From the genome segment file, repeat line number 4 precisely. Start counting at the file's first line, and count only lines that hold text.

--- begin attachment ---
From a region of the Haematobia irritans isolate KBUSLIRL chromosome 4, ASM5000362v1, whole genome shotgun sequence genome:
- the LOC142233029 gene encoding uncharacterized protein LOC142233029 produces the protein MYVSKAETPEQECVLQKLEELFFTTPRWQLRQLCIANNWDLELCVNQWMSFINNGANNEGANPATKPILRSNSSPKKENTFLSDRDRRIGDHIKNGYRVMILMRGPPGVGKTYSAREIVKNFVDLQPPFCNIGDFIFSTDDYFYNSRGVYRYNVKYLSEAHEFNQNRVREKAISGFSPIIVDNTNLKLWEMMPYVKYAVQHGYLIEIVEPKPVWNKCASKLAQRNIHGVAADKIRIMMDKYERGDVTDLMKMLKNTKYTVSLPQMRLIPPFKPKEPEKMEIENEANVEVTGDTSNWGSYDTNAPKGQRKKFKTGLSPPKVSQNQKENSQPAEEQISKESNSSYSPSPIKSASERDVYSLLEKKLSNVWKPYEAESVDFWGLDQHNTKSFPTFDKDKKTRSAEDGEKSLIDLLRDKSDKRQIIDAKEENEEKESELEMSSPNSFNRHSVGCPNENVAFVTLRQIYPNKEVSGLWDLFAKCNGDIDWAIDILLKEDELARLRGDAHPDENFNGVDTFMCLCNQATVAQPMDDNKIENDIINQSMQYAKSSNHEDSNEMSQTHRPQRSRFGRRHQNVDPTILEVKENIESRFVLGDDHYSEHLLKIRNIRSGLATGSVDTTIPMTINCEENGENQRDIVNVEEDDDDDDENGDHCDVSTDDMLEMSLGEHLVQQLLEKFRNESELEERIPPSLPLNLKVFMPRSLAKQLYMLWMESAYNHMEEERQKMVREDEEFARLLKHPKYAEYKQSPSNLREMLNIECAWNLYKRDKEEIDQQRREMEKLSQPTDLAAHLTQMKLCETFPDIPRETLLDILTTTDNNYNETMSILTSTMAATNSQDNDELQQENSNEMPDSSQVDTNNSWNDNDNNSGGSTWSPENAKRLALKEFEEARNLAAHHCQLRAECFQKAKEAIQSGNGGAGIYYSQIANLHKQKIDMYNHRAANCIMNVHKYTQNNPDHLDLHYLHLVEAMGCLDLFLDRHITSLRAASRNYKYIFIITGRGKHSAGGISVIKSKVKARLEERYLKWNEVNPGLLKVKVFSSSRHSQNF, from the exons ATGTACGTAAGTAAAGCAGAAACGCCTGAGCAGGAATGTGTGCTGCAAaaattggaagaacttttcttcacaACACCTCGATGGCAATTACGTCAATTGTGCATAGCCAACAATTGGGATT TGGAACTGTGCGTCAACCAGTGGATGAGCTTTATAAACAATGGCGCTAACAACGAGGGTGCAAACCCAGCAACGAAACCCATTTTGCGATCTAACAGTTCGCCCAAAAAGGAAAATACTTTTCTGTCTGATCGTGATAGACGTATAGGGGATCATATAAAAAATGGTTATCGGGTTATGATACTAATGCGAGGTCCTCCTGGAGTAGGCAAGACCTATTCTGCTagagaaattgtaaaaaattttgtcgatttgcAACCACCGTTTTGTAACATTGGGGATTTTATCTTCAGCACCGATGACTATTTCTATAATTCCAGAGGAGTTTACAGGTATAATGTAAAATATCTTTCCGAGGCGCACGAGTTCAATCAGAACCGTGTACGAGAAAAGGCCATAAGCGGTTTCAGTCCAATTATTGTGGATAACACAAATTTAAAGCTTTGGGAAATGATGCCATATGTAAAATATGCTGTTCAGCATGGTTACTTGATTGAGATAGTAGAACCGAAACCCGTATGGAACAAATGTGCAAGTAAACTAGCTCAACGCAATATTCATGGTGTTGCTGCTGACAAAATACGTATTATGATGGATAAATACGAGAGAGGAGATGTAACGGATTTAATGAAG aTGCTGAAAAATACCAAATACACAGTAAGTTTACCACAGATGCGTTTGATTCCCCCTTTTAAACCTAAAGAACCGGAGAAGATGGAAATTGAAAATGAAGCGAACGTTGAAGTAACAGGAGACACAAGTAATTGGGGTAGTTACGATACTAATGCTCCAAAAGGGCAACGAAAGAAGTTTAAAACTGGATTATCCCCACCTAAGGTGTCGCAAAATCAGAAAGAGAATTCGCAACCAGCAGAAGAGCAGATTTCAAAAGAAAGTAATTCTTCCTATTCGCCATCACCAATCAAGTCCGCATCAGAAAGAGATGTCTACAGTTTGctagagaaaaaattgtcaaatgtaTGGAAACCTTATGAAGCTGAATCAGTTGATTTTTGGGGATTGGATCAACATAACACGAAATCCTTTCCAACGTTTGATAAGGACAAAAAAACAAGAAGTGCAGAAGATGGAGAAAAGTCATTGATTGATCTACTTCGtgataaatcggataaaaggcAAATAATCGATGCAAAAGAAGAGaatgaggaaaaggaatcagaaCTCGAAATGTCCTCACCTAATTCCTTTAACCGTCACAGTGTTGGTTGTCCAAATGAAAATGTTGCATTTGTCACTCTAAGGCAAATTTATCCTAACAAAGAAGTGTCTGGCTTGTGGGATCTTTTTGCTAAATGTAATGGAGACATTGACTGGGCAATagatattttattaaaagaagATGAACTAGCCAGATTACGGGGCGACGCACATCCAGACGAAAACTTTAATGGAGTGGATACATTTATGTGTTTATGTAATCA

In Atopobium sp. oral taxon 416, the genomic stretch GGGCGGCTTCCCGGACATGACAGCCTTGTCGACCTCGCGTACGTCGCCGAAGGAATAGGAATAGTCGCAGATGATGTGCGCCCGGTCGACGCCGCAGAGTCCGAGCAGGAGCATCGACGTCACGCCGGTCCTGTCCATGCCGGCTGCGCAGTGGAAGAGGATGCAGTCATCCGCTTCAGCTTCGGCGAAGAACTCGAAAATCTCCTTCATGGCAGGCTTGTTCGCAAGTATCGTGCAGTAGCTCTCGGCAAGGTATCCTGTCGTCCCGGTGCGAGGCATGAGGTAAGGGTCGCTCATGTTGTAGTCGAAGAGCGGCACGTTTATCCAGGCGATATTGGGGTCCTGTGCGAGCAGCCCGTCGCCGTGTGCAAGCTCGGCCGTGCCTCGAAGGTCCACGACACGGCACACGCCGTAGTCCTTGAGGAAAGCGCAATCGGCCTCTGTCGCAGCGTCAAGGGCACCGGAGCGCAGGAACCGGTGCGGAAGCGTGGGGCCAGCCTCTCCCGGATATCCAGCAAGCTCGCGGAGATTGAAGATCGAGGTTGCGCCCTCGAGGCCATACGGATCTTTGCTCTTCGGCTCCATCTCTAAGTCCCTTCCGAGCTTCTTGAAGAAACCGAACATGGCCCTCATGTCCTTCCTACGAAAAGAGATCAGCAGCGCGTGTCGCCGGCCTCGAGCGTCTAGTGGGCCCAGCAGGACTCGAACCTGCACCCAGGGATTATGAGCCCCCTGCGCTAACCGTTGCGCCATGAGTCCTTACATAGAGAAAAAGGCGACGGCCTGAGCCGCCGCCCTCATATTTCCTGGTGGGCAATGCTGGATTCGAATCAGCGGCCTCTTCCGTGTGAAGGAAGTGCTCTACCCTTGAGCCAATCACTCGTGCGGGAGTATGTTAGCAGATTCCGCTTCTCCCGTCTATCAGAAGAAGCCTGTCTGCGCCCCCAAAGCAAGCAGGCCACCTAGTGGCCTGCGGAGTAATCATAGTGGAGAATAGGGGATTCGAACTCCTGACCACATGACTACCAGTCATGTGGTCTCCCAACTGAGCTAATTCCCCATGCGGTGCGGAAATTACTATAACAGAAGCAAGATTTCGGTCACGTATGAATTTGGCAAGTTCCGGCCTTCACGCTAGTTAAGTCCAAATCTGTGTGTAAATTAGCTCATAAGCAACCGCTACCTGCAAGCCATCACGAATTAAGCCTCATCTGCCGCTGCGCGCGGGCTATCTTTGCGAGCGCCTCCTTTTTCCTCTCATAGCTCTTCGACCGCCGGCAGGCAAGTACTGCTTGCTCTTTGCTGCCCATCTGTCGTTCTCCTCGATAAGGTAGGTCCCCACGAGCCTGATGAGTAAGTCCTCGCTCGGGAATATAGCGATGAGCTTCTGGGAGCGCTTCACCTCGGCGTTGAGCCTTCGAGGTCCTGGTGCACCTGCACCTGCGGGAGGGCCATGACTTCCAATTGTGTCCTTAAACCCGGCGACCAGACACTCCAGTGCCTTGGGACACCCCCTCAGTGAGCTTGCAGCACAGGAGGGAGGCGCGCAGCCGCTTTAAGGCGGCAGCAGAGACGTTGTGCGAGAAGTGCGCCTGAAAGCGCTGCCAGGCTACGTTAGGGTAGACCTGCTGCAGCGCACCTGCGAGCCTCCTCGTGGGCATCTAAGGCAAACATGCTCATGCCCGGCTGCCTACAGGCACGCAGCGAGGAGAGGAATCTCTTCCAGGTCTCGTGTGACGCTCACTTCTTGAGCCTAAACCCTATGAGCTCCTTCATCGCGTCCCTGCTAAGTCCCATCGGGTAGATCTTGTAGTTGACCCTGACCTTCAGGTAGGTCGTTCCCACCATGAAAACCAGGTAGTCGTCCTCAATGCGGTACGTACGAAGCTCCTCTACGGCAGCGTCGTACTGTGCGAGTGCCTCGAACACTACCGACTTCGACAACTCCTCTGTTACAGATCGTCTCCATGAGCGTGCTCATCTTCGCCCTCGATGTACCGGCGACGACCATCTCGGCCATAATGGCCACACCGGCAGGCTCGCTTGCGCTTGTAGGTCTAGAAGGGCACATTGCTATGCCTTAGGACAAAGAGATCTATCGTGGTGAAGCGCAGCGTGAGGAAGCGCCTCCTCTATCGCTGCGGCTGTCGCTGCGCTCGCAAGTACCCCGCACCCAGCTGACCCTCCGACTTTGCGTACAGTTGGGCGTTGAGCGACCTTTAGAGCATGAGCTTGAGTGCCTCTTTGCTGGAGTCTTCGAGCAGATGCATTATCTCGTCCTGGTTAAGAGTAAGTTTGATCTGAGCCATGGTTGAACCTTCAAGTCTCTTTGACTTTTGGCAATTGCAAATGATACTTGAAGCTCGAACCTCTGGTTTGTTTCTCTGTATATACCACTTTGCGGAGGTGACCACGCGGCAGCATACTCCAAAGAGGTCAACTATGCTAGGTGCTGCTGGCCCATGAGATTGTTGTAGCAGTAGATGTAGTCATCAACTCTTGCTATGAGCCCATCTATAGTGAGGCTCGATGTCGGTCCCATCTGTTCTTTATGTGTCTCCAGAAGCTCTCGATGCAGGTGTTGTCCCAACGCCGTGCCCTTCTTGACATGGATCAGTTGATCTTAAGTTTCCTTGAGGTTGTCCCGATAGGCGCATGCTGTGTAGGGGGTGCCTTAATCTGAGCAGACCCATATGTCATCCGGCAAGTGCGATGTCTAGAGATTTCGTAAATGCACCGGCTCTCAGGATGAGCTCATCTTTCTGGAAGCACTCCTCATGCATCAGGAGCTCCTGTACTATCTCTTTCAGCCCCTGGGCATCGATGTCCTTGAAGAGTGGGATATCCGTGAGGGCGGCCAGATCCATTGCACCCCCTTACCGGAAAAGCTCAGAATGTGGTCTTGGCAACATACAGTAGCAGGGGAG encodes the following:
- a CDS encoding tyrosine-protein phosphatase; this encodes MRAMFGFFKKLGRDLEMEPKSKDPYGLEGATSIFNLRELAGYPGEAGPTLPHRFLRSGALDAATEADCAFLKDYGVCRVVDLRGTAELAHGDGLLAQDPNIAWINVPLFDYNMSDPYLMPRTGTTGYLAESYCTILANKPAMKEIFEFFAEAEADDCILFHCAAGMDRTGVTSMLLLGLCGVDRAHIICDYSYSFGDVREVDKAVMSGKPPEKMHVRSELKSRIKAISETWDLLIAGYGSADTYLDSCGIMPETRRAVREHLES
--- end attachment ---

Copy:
- a CDS encoding tyrosine-protein phosphatase; this encodes MRAMFGFFKKLGRDLEMEPKSKDPYGLEGATSIFNLRELAGYPGEAGPTLPHRFLRSGALDAATEADCAFLKDYGVCRVVDLRGTAELAHGDGLLAQDPNIAWINVPLFDYNMSDPYLMPRTGTTGYLAESYCTILANKPAMKEIFEFFAEAEADDCILFHCAAGMDRTGVTSMLLLGLCGVDRAHIICDYSYSFGDVREVDKAVMSGKPPEKMHVRSELKSRIKAISETWDLLIAGYGSADTYLDSCGIMPETRRAVREHLES